Hepatocellular carcinoma (HCC) is the second most deadly cancer with a <12% five-year survival rate and 8 month median survival. HCC incidence has tripled in the US over the past three decades. Of all major cancers in the US, HCC has shown the second and single greatest annual percent increase in incidence and mortality, respectively. Racial/ethnic differences in HCC incidence have been consistently observed with excess rates seen among Asians/Pacific Islanders, Hispanics and African Americans. Inter-ethnic differences in the prevalence of known HCC risk factors (i.e. viral hepatitis infection and alcohol abuse) may explain the observed racial/ethnic differences in HCC incidence. However, taken together, these factors only account for half of disease burden in the US. Given that a large proportion of HCC remains unexplained, a study, especially in high-risk minority groups, to identify the etiologic factors for this fatal cancer is warranted. Obesity and type II diabetes, maor elements of metabolic syndrome, are highly prevalent in Hispanics and African Americans and suspected emerging risk factors for HCC. Their contribution to the rising HCC incidence in these populations is unknown. We propose a comprehensive analysis in a large, prospective and well- characterized Multiethnic Cohort Study (MEC) to identify factor(s) that explains racial/ethnic disparity in HCC risk, particularly the excess risk observed in Latinos and African Americans. The MEC is uniquely comprised of five racial/ethnic populations (>215,000 African Americans, Latinos, Japanese Americans, Native Hawaiians, and Caucasians) with varying HCC incidence rates. More than 800 incident cases of HCC have been diagnosed over a 19-year period (1993-2012) and comprehensive baseline and follow-up questionnaire data, clinical data, and pre-diagnostic blood samples have been collected in this cohort.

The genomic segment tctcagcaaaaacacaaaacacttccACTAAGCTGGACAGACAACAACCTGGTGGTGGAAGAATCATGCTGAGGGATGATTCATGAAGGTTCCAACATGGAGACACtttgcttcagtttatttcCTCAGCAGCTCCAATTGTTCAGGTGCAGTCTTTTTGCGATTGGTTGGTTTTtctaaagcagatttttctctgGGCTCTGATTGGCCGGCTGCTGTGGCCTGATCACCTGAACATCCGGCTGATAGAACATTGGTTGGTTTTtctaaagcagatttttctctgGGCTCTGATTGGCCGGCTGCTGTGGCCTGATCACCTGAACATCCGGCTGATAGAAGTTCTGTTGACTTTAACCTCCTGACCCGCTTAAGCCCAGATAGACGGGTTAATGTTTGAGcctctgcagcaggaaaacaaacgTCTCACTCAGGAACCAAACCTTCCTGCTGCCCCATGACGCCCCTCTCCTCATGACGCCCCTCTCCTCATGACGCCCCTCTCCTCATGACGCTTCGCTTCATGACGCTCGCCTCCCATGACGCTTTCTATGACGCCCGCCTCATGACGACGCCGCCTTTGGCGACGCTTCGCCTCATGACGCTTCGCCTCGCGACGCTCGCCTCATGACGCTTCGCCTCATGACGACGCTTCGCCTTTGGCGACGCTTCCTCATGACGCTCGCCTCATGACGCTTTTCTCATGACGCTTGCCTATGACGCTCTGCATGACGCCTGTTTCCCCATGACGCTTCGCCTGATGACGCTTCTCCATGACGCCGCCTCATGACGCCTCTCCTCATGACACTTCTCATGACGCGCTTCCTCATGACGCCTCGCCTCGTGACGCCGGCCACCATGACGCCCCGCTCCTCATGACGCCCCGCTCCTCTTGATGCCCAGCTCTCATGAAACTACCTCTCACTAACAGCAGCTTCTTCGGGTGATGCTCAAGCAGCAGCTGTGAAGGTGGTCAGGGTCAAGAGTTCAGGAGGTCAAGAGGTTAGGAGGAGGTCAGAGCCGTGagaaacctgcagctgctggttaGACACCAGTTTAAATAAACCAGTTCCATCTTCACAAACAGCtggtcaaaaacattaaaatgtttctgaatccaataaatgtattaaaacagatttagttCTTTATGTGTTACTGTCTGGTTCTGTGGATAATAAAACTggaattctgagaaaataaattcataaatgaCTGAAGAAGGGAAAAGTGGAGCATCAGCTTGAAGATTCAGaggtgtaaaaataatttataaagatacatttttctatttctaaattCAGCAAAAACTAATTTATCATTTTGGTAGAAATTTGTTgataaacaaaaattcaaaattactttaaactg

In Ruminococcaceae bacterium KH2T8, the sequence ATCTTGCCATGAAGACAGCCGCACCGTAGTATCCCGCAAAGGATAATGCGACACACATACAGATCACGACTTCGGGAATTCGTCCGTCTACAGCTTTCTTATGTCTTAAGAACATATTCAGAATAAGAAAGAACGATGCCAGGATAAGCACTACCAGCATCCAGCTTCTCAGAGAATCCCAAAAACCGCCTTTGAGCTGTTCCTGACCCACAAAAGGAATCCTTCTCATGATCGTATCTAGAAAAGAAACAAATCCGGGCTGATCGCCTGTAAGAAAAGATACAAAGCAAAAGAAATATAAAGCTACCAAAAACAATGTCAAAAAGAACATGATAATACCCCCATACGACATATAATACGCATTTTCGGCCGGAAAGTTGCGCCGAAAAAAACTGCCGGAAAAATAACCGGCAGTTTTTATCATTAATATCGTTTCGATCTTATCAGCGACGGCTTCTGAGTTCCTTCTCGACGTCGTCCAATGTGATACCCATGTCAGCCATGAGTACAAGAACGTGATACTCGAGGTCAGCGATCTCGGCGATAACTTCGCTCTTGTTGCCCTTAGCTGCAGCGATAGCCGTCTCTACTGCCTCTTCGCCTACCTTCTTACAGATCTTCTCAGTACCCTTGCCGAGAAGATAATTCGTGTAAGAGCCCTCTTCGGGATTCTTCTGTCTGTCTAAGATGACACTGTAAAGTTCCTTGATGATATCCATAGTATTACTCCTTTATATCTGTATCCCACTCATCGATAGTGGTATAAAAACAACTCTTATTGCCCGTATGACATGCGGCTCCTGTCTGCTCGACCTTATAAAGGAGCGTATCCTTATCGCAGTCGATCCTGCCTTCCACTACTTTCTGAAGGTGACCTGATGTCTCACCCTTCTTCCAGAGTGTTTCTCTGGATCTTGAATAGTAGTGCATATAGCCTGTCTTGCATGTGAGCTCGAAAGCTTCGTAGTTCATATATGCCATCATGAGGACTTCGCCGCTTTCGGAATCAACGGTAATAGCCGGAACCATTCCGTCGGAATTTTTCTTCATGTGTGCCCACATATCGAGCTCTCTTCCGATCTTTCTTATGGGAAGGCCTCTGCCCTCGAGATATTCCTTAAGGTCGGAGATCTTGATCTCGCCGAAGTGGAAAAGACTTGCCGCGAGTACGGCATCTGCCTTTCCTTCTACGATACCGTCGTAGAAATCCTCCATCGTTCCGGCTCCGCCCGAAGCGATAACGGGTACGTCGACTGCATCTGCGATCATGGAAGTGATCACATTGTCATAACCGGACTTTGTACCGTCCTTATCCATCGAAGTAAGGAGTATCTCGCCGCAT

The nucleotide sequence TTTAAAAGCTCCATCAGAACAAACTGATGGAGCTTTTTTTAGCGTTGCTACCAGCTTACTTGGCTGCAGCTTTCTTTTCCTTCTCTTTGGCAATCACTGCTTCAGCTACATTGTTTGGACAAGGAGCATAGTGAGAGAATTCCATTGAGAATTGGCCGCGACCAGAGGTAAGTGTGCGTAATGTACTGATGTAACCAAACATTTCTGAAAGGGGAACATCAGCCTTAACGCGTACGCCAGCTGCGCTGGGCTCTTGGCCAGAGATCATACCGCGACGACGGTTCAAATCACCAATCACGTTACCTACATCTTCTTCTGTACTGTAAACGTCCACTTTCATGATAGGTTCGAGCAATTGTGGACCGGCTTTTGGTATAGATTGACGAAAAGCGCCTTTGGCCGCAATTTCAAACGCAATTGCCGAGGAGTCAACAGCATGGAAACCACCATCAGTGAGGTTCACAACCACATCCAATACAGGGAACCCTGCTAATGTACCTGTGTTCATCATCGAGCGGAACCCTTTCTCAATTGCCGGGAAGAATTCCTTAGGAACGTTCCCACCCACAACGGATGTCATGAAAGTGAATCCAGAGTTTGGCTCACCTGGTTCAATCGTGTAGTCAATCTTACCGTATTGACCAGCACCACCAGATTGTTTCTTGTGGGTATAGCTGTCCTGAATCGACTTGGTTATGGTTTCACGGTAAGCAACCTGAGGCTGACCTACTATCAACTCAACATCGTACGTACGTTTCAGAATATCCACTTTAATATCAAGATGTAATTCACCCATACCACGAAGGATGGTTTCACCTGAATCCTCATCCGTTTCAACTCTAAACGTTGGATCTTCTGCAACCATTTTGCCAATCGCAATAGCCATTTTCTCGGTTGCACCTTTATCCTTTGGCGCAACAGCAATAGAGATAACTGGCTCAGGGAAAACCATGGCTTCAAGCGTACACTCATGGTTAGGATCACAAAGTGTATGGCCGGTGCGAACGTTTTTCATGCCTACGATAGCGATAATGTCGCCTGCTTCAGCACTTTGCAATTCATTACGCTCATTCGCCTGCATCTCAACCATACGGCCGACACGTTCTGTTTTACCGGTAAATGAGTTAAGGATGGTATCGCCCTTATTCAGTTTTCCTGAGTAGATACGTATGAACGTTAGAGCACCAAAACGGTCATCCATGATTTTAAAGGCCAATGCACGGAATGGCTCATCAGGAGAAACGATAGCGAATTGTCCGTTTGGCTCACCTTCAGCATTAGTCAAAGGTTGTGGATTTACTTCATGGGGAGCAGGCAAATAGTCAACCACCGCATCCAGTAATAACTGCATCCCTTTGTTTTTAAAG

The specific aims are: 1) to determine whether racial/ethnic differences in HCC incidence can be explained by inter-ethnic differences in the distribution of known and putative HCC risk factors;2) to examine whether the association between obesity and other key elements of metabolic syndrome and HCC risk differs across racial/ethnic groups, and whether the association(s) is modified by known HCC risk factors. The increasing incidence coupled with HCC's high fatality rate among minority groups constitutes an emerging major public health problem. The proposed study will be the first population-based prospective study of HCC that includes a substantial number of Latinos, African Americans, Asians and Caucasians. Identifying etiologic factors that explain racial/ethnic differences in HCC risk could greatly enhance the current understanding of the HCC etiology in the US, help explain why the incidence has been rising significantly in US Hispanics and African Americans and have a significant impact on the primary prevention of this fatal cancer. In addition, more effective screening could be developed leading to earlier diagnosis and better survival.
The increasing hepatocellular carcinoma (HCC) incidence coupled with its high fatality rate among Hispanics and African Americans constitutes a major public health problem. Known HCC risk factors (i.e. viral hepatitis infection and alcohol abuse) only account for half of HCC cases in the US. We aim to identify factor(s) that explains racial/ethnic disparity in HCC risk, particularly the excess risk observed in Hispanics and African Americans. Our findings could greatly enhance the current understanding of the HCC etiology in the US, help explain why the incidence has been rising significantly in Hispanics and African Americans and have a significant impact on the primary prevention of this fatal cancer.
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